Fortunately, there is an earlier source — in fact much, much earlier — and what a source it is! Researchers at least as far back as the late nineteenth century were aware that the anonymously authored medieval French romance Perceforest contained a sleeping beauty story (Lang liv.) The surviving manuscripts for Perceforest date from the second half of the fifteen century, but most evidence points to an original composition date of around 1330 (Bryant 24). This places the story a good three centuries prior to Basile and Perrault. However, due to its immense length it remained untranslated and therefore largely inaccessible to English researchers (Bryant 1). It was not until 2011 when Nigel Bryant published a redacted translation that this remarkable story has finally become available.
So let us explore this medieval sleeping beauty story. This is a true romantic story rather than a fairy tale so the narrative is quite complex, but the general synopsis is as follows: there was once a king named Zelland who had a queen. In their kingdom the people primarily worshiped the three goddesses Venus, Lucina, and Themis. It was a custom in this land that when a woman was about to give birth she would have her handmaidens go to the temple of the three goddesses and prepare a table spread with three places set with “all manner of food and drink”, goblets filled with the “finest spiced wine” and knives to eat with. Lucina would have pride of place as the goddess of childbirth. Venus would sit next with “her torch ready to fire the child”, and Themis next, who is described as the “Goddess of destiny, who immediately determines the child’s life and all that will befall it”.
As it happens, when it came time for the queen’s birthing somehow Themis was not given a knife. Taking exception to this slight, she declared upon the birth of the princess that her fate would be “from the first thread of linen that she spins from her distaff a shard will pierce her finger and cast her into a sudden sleep, from which she’ll never wake until it’s sucked out!” (Note: prior to spinning wheels, distaffs and spindles were used to spin wool). Venus, however, intervened and assured the queen that indeed the shard would be sucked out and all made well.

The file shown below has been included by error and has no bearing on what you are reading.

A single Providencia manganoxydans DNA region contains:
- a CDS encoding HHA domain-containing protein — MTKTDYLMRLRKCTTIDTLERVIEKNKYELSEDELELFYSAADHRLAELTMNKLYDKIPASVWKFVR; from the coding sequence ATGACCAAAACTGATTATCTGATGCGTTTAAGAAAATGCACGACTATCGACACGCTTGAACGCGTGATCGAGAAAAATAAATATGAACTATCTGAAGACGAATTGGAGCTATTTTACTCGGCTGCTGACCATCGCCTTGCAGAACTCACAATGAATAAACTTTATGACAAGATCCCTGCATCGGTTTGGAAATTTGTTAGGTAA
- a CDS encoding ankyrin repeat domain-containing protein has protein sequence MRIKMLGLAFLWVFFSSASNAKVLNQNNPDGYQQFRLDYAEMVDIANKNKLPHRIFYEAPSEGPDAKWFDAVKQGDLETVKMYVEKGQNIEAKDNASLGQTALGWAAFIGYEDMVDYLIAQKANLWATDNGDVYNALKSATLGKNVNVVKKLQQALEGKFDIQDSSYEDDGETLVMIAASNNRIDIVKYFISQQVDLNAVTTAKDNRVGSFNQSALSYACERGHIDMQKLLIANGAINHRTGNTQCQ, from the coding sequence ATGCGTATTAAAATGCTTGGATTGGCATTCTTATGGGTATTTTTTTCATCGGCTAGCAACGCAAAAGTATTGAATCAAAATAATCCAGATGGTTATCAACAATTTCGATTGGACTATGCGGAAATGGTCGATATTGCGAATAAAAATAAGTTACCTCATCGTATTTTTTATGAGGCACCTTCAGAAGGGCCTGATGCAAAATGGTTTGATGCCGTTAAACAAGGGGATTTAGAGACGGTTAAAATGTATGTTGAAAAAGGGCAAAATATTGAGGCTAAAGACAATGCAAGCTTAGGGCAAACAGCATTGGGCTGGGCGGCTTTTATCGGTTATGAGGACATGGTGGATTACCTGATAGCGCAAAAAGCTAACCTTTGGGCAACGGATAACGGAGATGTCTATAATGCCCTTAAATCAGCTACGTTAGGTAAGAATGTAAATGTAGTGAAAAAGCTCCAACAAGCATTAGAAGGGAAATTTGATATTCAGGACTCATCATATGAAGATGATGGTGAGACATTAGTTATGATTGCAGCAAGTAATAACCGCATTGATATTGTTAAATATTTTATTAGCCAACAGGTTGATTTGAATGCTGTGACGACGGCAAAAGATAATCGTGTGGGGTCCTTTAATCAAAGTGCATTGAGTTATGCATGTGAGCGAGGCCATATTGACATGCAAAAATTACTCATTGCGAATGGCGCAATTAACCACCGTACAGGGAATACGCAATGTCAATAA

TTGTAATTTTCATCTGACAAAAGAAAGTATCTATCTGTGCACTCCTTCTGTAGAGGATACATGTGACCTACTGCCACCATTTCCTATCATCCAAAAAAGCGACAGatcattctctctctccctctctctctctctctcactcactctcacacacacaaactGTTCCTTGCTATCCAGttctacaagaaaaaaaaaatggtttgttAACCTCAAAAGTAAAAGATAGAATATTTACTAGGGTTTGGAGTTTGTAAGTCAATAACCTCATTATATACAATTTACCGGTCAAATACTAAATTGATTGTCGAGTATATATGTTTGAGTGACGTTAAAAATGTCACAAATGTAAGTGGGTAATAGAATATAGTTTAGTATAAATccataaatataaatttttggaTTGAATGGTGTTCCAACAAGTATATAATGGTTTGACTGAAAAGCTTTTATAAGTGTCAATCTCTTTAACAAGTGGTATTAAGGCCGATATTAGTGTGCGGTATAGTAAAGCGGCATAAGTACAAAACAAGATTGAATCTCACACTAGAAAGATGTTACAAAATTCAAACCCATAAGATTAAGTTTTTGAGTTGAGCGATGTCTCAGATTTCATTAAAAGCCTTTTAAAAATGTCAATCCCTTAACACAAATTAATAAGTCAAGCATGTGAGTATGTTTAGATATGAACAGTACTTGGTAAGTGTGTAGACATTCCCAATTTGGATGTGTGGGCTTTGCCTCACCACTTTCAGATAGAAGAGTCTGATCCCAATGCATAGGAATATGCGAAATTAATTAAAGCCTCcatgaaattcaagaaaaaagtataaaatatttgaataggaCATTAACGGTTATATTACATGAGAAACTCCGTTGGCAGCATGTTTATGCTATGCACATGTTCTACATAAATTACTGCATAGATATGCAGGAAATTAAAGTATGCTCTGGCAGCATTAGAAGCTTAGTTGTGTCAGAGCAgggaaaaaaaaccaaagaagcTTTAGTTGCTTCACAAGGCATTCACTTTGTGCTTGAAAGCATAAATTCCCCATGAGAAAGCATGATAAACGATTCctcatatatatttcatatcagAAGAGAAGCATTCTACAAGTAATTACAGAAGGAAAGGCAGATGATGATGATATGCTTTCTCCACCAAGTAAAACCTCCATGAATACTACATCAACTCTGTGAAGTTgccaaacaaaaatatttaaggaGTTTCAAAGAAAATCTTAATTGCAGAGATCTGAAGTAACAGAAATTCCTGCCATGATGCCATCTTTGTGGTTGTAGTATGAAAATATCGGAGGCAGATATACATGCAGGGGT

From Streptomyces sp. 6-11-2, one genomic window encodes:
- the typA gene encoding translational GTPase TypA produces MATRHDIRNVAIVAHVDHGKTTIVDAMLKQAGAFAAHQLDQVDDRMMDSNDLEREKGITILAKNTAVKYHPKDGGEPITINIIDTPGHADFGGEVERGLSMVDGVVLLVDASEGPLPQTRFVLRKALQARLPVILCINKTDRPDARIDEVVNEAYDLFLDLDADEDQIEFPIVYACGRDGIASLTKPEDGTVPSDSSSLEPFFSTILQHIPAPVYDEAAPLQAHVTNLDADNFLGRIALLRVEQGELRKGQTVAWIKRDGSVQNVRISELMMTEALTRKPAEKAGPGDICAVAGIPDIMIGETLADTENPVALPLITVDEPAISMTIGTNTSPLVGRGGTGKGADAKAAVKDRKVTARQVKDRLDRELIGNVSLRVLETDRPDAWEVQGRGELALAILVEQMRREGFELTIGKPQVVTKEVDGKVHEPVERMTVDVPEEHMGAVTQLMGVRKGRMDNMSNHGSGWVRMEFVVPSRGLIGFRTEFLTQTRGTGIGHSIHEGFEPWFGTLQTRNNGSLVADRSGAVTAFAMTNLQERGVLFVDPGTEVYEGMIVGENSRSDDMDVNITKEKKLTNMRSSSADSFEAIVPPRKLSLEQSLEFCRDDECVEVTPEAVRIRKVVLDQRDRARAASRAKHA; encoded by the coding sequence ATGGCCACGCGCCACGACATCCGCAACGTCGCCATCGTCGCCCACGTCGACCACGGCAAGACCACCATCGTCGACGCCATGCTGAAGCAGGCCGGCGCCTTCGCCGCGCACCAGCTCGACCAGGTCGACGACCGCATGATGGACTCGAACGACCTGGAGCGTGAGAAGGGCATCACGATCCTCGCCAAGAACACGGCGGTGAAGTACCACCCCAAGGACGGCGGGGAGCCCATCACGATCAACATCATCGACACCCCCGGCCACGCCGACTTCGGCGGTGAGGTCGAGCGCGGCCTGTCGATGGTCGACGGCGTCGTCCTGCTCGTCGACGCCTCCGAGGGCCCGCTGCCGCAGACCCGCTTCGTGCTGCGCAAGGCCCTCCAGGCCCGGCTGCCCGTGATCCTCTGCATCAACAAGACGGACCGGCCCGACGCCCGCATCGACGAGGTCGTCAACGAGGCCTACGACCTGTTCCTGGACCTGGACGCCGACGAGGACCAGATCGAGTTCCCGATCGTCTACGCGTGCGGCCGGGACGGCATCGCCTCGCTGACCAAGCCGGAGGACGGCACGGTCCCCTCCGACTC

The princess, who is named Zellandine, grows up and falls in love with a Scottish knight named Troylus. While Troylus is absent in his native land, Zellandine’s destiny catches up to her and she falls into a death-like sleep and is placed in a high tower by King Zelland to await the mercy of the gods. When the news reaches Troylus that his love has fallen into a sleep from which she cannot awake, he rushes back with plenty of adventures along the way. Stopping in at the temple of the goddesses, he meets Venus who tells him that “when you pluck from the slit the fruit that holds the cure, the girl will be healed.”
Later Troylus is lifted by the mischievous spirit Zephir into the tower where Zellandine lay. Finding her sleeping in the nude, Troylus rather amusingly implores Venus to guide him to ‘the slit that houses the fruit’ since he could not possibly find it on his own. He tries to wake Zellandine with kisses to no avail. He struggles mightily with Reason and Propriety which tell him that he shouldn’t take advantage of an unconscious girl, but finally Venus arrives and questions his manhood until he is berated into raping his betrothed.
Nine months later, still asleep, Zellandine gives birth to a son who, seeking food, grabs one of his mother’s fingers and begins sucking, removing the thread thus breaking the curse and waking her. Before she is quite able to figure out what is going on, a huge bird with the torso of a woman comes through the window and snatches the baby away to deliver it to the three goddesses who end up raising it. Delighted by his daughter’s awakening, which he attributes to the god Mars, King Zelland looks to marry her off to a local prince. Unable to persuade him otherwise, Zellandine elopes with Troylus.
It is easy to see in this story the seeds of both Basile’s and Perrault’s tales, and it nicely explains some of the differences between the two. Oddly missing is the evil queen and her cannibalism, but we will return to that later.